India feels its good relations with the US and Iran has placed itself in a "significant position" to bridge the gap needed for a meaningful dialogue between the two countries, at loggerheads over Tehran's nuclear
External Affairs Minister Salman Khurshid admitted that Iran felt "disappointed" over India voting against it at the United Nations but expressed happiness over the fact that both countries are able to continue their relationship and count on each other as "good friends".
Addressing an international conference on Iran here organised by the Global India Foundation, he took pains to explain how India did not accept the "unilateral sanctions" slapped by the US on Iran and went ahead with its regular engagement with the oil-rich nation.
Khurshid said India sent a message to the world that it was not taking sides against Iran but was only taking a principle position and that despite sanctions "we would be there to be counted as a friend."
Talking about India's relations with the US, he said the ties between the two countries have evolved into a "very valuable relationship" over the last 15 years.
"We remain good friends with the US and we are extremely good friends with Iran and therefore it places us in a very significant position to be able to bridge the gaps and to provide the linkages that are necessary for a meaningful dialogue," he said.
"We did not accept unilateral sanctions imposed by the US on Iran. We can disagree and the world now recognises our ability to agree and disagree," he said.
Khurshid said India has remained "good friends" with Iran in a substantive way despite the fact that it could not stand by that country in critical moments when it came to voting in the United Nations.
"I know they would be disappointed, anyone is disappointed if you can't get someone to stand by you in moments which are critical. But the important thing is we were able to continue talking with Iran and Iran understood why we were doing and what we were doing," he said.
Khurshid said India stands at the forefront of candidates who are seen in a position to give Iran the kind of comfort, advice and handholding that would be needed in the "very very critical and crucial discussions and dialogue that Iran needs to do."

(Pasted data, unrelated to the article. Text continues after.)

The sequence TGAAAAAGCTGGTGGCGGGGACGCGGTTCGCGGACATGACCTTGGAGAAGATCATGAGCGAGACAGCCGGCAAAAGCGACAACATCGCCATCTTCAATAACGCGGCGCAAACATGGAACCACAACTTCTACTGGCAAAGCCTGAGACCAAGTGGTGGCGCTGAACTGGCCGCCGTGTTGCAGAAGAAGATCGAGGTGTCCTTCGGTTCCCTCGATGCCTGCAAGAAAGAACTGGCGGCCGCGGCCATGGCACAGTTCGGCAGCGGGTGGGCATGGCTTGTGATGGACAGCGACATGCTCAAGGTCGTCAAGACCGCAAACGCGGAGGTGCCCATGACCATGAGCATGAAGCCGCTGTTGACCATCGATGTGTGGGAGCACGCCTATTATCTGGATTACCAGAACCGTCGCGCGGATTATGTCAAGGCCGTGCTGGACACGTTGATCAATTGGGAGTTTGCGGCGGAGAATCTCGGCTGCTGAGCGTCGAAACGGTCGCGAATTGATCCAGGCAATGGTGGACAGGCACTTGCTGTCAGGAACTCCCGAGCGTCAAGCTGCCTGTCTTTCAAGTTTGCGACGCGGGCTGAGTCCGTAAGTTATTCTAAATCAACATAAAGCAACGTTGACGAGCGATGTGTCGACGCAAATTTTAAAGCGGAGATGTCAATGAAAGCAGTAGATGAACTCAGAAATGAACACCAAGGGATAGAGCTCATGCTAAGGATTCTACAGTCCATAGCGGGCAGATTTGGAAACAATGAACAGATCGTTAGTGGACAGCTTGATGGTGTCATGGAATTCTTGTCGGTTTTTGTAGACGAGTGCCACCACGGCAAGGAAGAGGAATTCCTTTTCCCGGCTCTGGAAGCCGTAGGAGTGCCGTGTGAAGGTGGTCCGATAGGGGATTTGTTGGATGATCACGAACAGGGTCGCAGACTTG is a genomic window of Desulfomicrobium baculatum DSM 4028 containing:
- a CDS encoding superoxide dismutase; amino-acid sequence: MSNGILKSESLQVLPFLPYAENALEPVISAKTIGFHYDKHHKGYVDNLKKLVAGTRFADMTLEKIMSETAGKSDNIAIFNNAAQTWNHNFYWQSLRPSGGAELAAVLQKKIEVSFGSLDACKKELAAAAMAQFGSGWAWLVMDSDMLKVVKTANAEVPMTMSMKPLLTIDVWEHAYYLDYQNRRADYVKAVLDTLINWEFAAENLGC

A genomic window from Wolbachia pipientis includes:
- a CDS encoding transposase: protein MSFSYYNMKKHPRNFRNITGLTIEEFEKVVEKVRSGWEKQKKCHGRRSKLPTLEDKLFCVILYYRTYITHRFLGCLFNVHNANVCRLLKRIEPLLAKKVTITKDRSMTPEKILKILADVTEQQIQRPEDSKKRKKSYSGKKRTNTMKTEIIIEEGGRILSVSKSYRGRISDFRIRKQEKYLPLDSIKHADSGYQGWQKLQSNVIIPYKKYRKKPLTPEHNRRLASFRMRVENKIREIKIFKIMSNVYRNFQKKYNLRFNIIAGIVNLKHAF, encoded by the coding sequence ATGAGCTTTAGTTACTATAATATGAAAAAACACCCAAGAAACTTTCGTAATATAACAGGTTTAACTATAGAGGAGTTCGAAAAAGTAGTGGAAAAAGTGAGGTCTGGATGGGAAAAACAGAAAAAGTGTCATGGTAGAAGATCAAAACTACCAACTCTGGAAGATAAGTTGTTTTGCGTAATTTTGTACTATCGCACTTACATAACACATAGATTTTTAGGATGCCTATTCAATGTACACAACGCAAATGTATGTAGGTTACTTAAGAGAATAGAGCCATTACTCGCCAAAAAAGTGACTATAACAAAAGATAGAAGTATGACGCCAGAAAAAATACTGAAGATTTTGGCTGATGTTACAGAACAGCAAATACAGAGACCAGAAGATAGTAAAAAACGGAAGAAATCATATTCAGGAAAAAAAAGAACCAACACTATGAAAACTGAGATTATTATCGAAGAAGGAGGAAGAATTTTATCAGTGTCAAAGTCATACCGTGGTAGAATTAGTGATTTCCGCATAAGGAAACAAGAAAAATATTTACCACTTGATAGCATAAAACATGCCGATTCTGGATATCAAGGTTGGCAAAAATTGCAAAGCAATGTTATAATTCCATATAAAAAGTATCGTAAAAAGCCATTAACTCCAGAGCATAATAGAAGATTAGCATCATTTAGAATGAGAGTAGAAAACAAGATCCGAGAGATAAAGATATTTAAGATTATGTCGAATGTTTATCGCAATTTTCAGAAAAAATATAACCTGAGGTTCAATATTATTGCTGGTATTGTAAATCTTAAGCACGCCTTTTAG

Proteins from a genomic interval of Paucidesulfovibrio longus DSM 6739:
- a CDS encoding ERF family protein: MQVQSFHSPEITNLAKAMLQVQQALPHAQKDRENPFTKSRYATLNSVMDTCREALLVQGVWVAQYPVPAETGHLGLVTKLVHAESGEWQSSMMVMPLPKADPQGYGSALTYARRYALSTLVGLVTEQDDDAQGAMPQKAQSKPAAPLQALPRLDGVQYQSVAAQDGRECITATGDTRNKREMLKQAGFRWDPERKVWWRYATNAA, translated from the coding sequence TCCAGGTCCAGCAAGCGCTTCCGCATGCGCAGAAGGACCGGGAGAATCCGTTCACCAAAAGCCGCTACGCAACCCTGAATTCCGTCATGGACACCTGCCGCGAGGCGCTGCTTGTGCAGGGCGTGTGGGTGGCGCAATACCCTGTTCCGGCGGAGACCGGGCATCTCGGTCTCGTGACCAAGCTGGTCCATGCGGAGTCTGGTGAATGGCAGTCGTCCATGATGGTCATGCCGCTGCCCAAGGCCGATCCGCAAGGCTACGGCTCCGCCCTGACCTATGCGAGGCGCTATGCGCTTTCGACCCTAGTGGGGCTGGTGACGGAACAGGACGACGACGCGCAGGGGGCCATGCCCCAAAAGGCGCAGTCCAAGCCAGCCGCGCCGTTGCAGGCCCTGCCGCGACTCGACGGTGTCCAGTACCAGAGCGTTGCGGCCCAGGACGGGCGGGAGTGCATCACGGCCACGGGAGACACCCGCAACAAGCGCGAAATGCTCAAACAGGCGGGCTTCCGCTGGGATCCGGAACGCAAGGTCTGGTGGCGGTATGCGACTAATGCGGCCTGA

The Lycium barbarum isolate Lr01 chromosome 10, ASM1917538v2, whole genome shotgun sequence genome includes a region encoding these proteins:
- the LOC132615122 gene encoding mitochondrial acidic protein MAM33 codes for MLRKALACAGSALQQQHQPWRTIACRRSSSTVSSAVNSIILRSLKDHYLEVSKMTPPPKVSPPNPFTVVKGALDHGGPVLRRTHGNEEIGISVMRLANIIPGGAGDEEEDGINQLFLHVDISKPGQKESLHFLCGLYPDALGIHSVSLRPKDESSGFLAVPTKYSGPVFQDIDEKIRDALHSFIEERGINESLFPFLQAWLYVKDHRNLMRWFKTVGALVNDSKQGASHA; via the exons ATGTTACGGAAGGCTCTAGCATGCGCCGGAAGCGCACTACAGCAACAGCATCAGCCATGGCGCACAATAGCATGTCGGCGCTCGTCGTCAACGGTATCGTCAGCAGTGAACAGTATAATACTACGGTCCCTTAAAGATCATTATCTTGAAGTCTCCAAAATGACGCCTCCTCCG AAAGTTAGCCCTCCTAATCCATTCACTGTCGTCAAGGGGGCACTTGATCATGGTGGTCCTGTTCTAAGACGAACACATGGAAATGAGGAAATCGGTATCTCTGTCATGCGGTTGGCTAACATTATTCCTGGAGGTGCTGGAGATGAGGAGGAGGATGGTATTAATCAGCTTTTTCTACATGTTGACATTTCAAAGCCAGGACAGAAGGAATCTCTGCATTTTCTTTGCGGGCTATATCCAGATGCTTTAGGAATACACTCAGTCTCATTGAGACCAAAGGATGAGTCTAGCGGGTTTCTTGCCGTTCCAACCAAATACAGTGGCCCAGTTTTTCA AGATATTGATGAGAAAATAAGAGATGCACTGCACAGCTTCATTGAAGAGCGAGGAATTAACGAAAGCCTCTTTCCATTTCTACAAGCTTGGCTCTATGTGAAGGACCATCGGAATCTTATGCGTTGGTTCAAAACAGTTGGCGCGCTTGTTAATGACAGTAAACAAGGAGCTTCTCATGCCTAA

"India had to take positions and obviously not necessarily align themselves with the aspirations or at least perceived aspirations of Iran in recent times and the good thing is and the good news is Iran has understood this," he said.
The Minister also rued that the public at large is not willing to engage themselves in discussing the country's foreign policy and stressed the fact engagement of ordinary citizen with the world has reduced.
He also said the India-Iran Joint Commission meeting would be held in a "few weeks" here and issues relating to enhancing of trade and the currency involved in trade would be taken up for discussion.
On India's stake in Chabahar in Iran, he said the country would need corridors and passages to reach Afghanistan in its efforts to rebuild the war-torn country after the US-led NATO troops leave by 2014.
India's interest in the Iranian port is to get a direct access to Central Asia with Iran planning to expand the port in five phases and to ramp up its capacity to 20 million tonnes by 2020.
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